|Department of Public Information • News and Media Division • New York|
Secretary-General to National Assembly of Niger: We Must Dig Deeper to Get
at Conflict’s Root Causes, Support Efforts for Well-Coordinated Solutions
Following are UN Secretary-General Ban Ki-moon’s remarks to the National Assembly of Niger, in Niamey, 6 November:
It is a distinct privilege to address the Members of the National Assembly of Niger. It is particularly meaningful to do so with Dr. Nkosazana Dlamini-Zuma, Chairperson of the African Union Commission, and Dr. Jim Yong Kim, President of the World Bank Group. We are joined by Donald Kaberuka, President of the African Development Bank, Andris Piebalgs, Commissioner for Development of the European Union, and my Special Envoy for the Sahel, Romano Prodi.
Together, we are on a journey of solidarity with the people of the Sahel. We are here to listen — and we are here to act.
Our message is simple and clear. It is drawn from many years of experience around the world. Peace is not sustainable without development. Development is not sustainable without peace. The two challenges must go hand in hand. And so, we have come to Niger to join hands with you.
The United Nations is proud to have worked with the people of Niger over the years to forge sustainable solutions. We are teaming up to accelerate progress in achieving the Millennium Development Goals — including through the ambitious agricultural transformation plan, the 3N Initiative — Nigeriens Feeding Nigeriens.
We are committed to assisting in your efforts to advance good governance and build effective, trustworthy institutions. We are partnering to support your initiatives to expand opportunities and sustainable livelihoods, particularly for young people. We are resolved to do all we can to open doors for the women and girls of Niger — to quality schools, good jobs, safe communities, decent health care and greater political participation, including here in this parliament.
Earlier today, I was pleased to join President [Mahamadou] Issoufou’s call to action on demographic issues. I am doing my part at the United Nations to empower women. For the first time in history, five UN peacekeeping operations are led by women. I selected a distinguished daughter of Niger, Aïchatou Mindaoudou Souleymane, to head our mission in Côte d’Ivoire — one of the largest in the world. She is doing an outstanding job. I am proud of her and I know you are, too.
Niger is contributing to global peace and security in so many other ways. I pay tribute to the almost 2,000 brave Nigerien citizens serving in United Nations peacekeeping operations — from Mali to Haiti, from the Democratic Republic of Congo and beyond. I honour the memory of the 19 who lost their lives serving under the UN flag. I also appreciate Niger’s continued assistance to thousands of Malians who have taken refuge in your country.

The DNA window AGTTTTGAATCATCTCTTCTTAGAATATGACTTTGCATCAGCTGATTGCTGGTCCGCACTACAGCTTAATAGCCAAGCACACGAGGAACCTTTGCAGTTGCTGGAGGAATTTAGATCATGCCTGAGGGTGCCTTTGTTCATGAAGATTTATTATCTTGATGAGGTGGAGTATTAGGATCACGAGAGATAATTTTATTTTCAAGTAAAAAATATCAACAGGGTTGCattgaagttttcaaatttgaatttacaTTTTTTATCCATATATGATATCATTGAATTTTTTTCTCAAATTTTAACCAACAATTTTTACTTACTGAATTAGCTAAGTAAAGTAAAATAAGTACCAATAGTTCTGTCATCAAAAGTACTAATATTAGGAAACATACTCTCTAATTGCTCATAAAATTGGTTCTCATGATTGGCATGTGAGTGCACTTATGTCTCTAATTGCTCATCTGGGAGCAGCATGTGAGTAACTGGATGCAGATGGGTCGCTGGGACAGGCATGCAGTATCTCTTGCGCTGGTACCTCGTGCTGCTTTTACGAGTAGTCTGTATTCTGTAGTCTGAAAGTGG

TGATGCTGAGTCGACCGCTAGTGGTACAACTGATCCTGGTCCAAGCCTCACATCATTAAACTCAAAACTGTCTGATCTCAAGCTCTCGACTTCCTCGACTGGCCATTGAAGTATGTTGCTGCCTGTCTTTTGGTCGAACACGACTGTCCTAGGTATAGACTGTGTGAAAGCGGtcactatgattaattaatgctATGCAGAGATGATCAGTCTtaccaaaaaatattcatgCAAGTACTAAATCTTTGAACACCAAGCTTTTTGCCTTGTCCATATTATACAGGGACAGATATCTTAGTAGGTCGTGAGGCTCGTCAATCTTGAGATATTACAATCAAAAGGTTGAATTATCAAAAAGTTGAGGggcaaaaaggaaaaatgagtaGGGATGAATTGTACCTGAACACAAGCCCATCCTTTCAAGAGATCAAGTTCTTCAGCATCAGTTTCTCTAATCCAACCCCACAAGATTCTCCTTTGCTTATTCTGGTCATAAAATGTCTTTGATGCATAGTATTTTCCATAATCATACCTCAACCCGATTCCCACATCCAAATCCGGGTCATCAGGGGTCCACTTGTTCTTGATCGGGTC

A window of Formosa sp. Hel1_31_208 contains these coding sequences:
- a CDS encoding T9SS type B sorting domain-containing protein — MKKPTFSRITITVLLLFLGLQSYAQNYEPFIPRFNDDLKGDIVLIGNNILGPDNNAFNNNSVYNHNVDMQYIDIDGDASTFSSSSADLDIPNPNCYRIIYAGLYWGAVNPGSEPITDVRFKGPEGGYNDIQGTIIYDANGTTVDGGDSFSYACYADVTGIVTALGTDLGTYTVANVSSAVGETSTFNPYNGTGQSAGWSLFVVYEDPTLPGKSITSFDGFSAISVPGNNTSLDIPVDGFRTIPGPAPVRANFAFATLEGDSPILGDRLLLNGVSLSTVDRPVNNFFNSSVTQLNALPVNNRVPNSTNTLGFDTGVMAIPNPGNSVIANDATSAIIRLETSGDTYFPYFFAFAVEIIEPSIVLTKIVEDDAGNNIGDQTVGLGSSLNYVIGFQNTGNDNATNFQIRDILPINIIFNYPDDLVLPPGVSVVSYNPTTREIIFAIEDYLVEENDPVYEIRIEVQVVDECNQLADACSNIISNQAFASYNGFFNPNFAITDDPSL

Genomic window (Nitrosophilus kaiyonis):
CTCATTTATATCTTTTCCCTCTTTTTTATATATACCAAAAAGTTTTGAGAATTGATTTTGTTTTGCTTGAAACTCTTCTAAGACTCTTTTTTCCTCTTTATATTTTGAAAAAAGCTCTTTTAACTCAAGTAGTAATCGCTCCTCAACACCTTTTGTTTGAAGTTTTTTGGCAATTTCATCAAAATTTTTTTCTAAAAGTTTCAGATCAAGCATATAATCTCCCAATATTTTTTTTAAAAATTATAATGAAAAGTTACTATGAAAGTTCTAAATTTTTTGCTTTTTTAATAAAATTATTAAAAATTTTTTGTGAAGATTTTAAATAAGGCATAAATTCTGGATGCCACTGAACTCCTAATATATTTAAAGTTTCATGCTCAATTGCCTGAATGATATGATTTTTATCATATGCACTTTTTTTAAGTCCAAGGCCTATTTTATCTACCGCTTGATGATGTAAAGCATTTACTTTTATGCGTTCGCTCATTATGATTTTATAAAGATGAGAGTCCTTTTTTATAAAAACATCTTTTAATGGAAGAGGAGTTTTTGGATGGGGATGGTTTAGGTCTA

Throughout the Sahel, we see instability and unrest, more people being displaced, rising food and fuel prices, severe drought and people sacrificing everything to migrate for greater opportunity.
I extend my deepest sympathies to the families of those who so tragically perished in the Sahara last week. Even had they survived the desert crossing, we know their journey would have remained treacherous. Their hopes for a better life may have remained simply a mirage.
Our debt to them must be a solemn commitment to prosecute the human smugglers who stole their lives, to address the food crises that plague Niger, to improve conditions in the communities from which they came so that others do not feel compelled to leave, and to create safe opportunities for willing migrants to work abroad. The United Nations is devoted to protecting human rights, and the rights of migrants are of urgent concern to me.
Across these complex and difficult challenges, the people of Niger and the Sahel are teaching the world something very important. You are proving that problems can no longer be confined within borders, and so solutions must also rise above dividing lines — across borders and bureaucracies, across communities and cultures, across politics and parties.
This is our twenty-first century test. We must dig deeper to get at the root causes of conflict. In the Sahel, those roots can be traced to scarcities of water and food, pressures on land, the lack of development and rampant insecurity. We must deal with these issues in a comprehensive way — not merely as isolated, unrelated problems of armed conflict, political instability or economic development.
That is why our United Nations Integrated Strategy for the Sahel is based on identifying crucial connections — and supporting your efforts to drive hard at them with well-coordinated solutions.
As representatives closest to the people of Niger, you are essential to success. You are the crucial link between the local and global. As part of our strategy, we are working to establish a regional platform of parliamentary committees to share experiences, discuss common challenges and define common priorities. We want to help strengthen parliaments and empower all political parties to build a culture of peace across the Sahel. We invite your active engagement.
No country or organization can do it alone. We must work together so that we hear all voices, take in all political views and build peace and stability that lasts. That is the twenty-first century test that Niger and the Sahel are putting forward to the world. Together, let us join forces and pass this test. Together, let us take strength from your great country’s motto: "Fraternité, Travail, Progrès". Thank you.
* *** *For information media • not an official record